Despite ballooning inflation and health care personnel costs, executives from Vermont’s smaller hospitals say they plan to keep service charges level.
Midyear changes in hospital prices affect private insurers and their enrollees the most. If the Green Mountain Care Board allows hospitals to raise the price of services, private insurers begin paying more almost right away. Consumers see the impact in rising premiums the following year.
When reached for comment this week, representatives from more than half of the state’s 14 nonprofit hospitals said they won’t ask state regulators for a midyear raise. Three hospitals did not respond to requests for comment.
Thus far, only the state’s larger hospitals — Rutland Regional Medical Center, University of Vermont Medical Center in Burlington and Central Vermont Medical Center in Berlin — have filed rate adjustment requests with the Green Mountain Care Board. A board spokesperson confirmed on Friday morning that no other hospitals had filed midyear requests, though they have until May 1 to do so.
Rutland Regional requested a 9% increase in service charges, citing a projected $7.5 million deficit this year. University of Vermont Health Network asked the Green Mountain Care Board for a 10% increase in service charges for its Burlington and Berlin hospitals because of an anticipated $44 million deficit in the current fiscal year.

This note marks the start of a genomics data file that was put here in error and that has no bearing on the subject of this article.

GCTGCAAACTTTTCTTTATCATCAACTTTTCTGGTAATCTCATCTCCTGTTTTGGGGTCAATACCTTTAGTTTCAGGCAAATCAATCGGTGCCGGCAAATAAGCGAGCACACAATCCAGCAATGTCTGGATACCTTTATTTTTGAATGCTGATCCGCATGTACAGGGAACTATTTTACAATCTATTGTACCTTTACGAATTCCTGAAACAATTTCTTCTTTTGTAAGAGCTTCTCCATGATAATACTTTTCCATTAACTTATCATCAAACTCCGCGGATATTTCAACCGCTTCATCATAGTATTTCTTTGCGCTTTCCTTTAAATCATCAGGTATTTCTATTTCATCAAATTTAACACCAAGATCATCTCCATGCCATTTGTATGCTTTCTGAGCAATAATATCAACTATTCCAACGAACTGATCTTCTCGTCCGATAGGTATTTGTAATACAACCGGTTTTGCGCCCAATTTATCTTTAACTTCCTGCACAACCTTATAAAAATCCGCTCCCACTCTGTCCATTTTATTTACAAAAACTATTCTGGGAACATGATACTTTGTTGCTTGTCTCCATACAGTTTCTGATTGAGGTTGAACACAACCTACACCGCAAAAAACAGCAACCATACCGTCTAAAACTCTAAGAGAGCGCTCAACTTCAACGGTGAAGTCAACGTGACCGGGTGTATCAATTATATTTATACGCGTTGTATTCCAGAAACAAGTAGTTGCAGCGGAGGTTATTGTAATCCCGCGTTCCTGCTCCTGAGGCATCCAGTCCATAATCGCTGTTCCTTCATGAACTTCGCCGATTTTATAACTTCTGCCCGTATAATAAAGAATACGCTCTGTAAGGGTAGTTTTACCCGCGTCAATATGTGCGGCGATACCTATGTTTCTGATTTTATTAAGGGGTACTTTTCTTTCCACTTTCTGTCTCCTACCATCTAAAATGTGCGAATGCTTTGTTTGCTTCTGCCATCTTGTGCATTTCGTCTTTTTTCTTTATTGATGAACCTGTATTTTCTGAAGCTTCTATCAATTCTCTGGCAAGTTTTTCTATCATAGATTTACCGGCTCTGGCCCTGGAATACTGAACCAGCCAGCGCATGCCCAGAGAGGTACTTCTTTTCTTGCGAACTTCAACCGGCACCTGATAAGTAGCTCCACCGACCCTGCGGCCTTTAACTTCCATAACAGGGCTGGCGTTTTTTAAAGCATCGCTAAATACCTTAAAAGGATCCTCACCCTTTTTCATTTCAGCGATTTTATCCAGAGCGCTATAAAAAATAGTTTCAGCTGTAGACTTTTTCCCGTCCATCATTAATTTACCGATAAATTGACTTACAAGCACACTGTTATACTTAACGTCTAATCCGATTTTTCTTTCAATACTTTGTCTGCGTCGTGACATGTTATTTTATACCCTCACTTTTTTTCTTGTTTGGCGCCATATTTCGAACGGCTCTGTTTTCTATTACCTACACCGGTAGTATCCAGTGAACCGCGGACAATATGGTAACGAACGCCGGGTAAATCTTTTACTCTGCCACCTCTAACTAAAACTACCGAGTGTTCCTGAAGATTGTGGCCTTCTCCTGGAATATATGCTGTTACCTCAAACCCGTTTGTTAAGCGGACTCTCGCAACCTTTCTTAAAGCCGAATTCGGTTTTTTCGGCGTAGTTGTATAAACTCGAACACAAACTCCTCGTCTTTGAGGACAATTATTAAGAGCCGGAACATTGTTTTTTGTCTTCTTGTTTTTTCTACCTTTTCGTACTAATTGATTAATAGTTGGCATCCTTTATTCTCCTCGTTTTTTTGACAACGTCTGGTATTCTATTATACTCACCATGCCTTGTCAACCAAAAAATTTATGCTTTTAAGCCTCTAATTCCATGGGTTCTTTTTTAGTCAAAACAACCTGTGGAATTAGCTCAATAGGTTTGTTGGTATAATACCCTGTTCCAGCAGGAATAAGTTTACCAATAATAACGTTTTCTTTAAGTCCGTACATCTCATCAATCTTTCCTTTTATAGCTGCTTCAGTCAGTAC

In addition to the immediate increase, UVM Health leaders also said they intend to ask for higher-than-normal increases in commercial rates in the next fiscal year.
The board has yet to make a decision on either the Rutland Regional or the UVM Health request.
The three hospitals making the requests serve significant chunks of Vermont’s population, and higher charges there could potentially ratchet up the price of health care coverage in the state. Two of the three hospitals finished the last fiscal year with surpluses from operations, according to filings to the Green Mountain Care Board.
The UVM Medical Center finished fiscal year 2021 with a $36.5 million operating margin and a $119 million overall surplus. Its sister hospital, Central Vermont Medical Center, ended the year with a $1.6 million deficit from operations and a $27 million surplus overall.
During that same timeframe, Rutland Regional had a $7 million surplus from operations and a $35 million surplus overall.
Hospitals attributed their positive margins to previous state and federal aid that they have since used up. With no additional help on the horizon, executives from Rutland Regional said, the projected deficit could cause painful cuts in essential services.
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